The vast ocean flats aren’t the only spot where you can get your tarpon fix. Often you can find just as much excitement fishing for juvenile tarpon with light tackle in the dark and stagnant back waters that are scattered throughout Florida. These canals, creeks and mangrove swamps provide an abundant food source, plenty of cover, and low oxygen content which helps to keep larger predators at bay.

“Juvenile tarpon really don’t need their water to have much oxygen in it—they can get just about all of their oxygen by gulping it at the surface, because of their modified swim bladder,” said Aaron Adams, a fisheries/environmental scientist with Bonefish & Tarpon Trust. “They can live back in sticky, mosquito-infested places where other larger fish that might eat them can’t survive. Think of a place where you probably wouldn’t want to be in a mangrove swamp and that’s probably where juvenile tarpon are going to be.”

Read more of the Florida Sportsman Article here:

Inaugural BTT George Hommell Jr. Florida Keys Habitat Fundraiser Nets $205k

A picturesque spring sunset over the flats was the backdrop for the inaugural Bonefish and Tarpon Trust George Hommell Jr. Florida Keys Habitat Fundraiser, held at World Wide Sportsman in Islamorada, FL. Conservation-minded anglers, guides and friends gathered on the beach to celebrate the life and memory of one of the pioneers of flats fishing and conservation efforts in the Florida Keys.

George Hommell Jr. was an angling legend. He is credited with refining the techniques for poling for bonefish, was one of the first people to trailer his boat around to find fish, and also developed a number of important shrimp fly patterns, including the Hommell Evil Eye. In 1964 George helped baseball legend Ted Williams initiate the Gold Cup Tarpon Tournament and shortly after, in 1967, Hommell founded World Wide Sportsman alongside clients Carl Navarre and Billy Pate. Hommell was also a devout conservationist. He promoted tarpon and bonefish protection and Everglades Restoration through World Wide Sportsman, promoted awareness about the importance of seagrass preservation, and under his leadership, Bayside Marina became the first certified “green” marina in the Keys. In a wonderful tribute to Hommell’s legacy, attendees committed $205,000 to the BTT George Hommell Jr. Florida Keys Habitat Fund. A $100,000 lead gift was announced by Bass Pro Shops founder Johnny Morris – a dear friend of Hommell – making it the single largest corporate gift in BTT’s history.

The evening was kicked off by a lively cocktail hour and opening remarks from BTT Chairman of the Board, Tom Davidson, who thanked Event Chairman Bill Stroh and his committee on a job well done. Hall of Fame angler Stu Apte provided an entertaining trip down memory lane and George Hommell Jr.’s daughter, M.E. Hommell-Chidiac, reminisced fondly about her father before introducing Morris as the evening’s keynote speaker.

Morris, a founding member of BTT, recalled many memories of Hommell, whom he purchased World Wide Sportsman from in 1997, which led to a lifelong friendship. He recited a quote from writer Kip Farrington, saying “In a life spent fishing, I’ve come to realize it’s not the big fish that you catch, but the people you meet and the friends that you make along the way that matter the most…in all this time, I can say, I’ve never met a grander gentleman, or a more passionate, inspirational person than Mary Ellen and George’s dad, George Hommell Jr.” The highlight of Morris’ speech came when he pledged $100,000 on behalf of Bass Pro Shops to the Hommell Fund to help BTT in their efforts to investigate the causes of the bonefish decline in the Keys and to carry forward George Hommell Jr.’s hope that the Florida Keys flats could be returned to their former glory.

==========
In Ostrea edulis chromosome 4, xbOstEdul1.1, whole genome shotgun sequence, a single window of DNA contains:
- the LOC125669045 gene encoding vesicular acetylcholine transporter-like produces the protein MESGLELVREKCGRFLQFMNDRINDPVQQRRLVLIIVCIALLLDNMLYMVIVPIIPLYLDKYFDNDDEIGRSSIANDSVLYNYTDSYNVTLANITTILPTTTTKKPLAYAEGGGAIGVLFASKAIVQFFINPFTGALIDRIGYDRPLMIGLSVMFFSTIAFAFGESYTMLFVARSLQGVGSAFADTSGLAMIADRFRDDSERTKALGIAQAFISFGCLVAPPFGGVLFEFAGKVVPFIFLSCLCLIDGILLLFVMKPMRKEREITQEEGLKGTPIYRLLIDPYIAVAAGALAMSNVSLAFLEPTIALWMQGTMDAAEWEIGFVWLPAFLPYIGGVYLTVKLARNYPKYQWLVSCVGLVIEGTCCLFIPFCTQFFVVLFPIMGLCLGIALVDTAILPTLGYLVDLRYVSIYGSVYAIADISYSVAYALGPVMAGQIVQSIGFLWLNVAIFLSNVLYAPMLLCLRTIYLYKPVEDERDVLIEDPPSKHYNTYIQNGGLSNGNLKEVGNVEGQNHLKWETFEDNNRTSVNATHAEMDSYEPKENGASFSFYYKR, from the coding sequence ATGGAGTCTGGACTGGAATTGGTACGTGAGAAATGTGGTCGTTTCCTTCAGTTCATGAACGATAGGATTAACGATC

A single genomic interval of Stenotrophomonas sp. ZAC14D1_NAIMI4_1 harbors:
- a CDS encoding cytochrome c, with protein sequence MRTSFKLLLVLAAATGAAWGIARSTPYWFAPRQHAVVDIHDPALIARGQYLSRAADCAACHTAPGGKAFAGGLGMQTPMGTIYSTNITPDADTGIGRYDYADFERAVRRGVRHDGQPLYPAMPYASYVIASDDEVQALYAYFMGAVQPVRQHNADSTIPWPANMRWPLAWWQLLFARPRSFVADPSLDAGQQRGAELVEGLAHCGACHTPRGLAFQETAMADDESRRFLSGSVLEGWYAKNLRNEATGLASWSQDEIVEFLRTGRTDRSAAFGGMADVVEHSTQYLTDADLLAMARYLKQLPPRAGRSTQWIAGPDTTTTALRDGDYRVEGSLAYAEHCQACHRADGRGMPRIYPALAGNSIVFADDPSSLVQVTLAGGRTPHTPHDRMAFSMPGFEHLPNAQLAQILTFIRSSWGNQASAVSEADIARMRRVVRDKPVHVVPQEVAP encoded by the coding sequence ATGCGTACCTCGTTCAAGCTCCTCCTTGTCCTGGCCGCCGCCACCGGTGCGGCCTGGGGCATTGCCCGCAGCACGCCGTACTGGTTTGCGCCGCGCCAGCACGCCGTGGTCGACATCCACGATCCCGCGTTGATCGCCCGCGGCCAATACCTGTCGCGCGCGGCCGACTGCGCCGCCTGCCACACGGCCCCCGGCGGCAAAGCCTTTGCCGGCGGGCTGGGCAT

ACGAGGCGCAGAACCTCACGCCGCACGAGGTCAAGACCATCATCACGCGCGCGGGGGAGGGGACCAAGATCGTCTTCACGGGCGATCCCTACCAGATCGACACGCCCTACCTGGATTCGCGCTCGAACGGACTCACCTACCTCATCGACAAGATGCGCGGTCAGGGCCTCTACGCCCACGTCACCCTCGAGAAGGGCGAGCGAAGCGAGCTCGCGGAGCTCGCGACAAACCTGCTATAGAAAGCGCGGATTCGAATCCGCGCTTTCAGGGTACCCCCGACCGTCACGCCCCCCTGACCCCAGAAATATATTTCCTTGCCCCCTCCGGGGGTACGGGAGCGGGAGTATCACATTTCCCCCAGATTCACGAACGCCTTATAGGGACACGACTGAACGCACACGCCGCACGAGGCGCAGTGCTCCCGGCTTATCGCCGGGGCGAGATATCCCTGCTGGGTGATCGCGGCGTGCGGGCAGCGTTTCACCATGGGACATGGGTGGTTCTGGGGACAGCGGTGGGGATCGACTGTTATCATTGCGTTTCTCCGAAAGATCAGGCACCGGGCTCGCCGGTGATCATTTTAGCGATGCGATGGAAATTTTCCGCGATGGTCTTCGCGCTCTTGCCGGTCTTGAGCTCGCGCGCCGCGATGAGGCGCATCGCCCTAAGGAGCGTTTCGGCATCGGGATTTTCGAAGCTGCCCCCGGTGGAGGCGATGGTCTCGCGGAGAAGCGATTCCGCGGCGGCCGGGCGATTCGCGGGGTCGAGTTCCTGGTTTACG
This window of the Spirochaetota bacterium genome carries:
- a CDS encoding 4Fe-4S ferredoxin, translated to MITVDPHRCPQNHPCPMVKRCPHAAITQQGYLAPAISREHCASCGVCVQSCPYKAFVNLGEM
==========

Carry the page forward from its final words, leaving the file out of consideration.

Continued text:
In response to John Morris’ pledge, BTT President Matt Connolly remarked that, “Johnny is not only an entrepreneur, but a citizen conservationist, which is what BTT is all about…we will compound this and have it pay dividends in the Florida Keys.”

The evening rounded out with a science presentation from BTT’s Director of Operations, Dr. Aaron Adams, discussing BTT’s five-year strategic plan to protect and restore the Florida Keys flats and particularly the bonefish populations. The plan includes conducting research on the genetic population of bonefish to see whether Keys bonefish are self-recruiting (spawn locally) or if Keys juveniles are spawned in other locations, a contaminant study to determine whether water contaminants are affecting bonefish well- being, and conducting wide-scale water quality assessments throughout the Keys. Additionally, BTT will work on identifying and protecting critical juvenile and spawning bonefish habitats to protect the future of the populations. Through this research, BTT hopes to determine the causes of the bonefish decline in the Keys and take future steps to address them so we can restore the health of the bonefish populations and the overall health of the Florida Keys flats.

Dr. Adams was followed by a moving presentation from 30-year veteran Keys fishing guide, Captain Bob Branham. Branham drew on a map of Key Biscayne to Lower Matecumbe Key to highlight locations where bonefish were once found on a regular basis in the Upper Keys. He then used a black marker to shade out the numerous spots where bonefish are rarely seen today and asked that attendees help him and his fellow Keys fishing guides by supporting BTT’s efforts.

BTT is a fisheries conservation organization dedicated to enhancing global bonefish, tarpon and permit fisheries and habitats through stewardship, research, education and advocacy. If you would like to learn more about Bonefish and Tarpon Trust’s efforts in the Keys, please contact Alex Lovett-Woodsum at 617.872.4807 or or visit our website at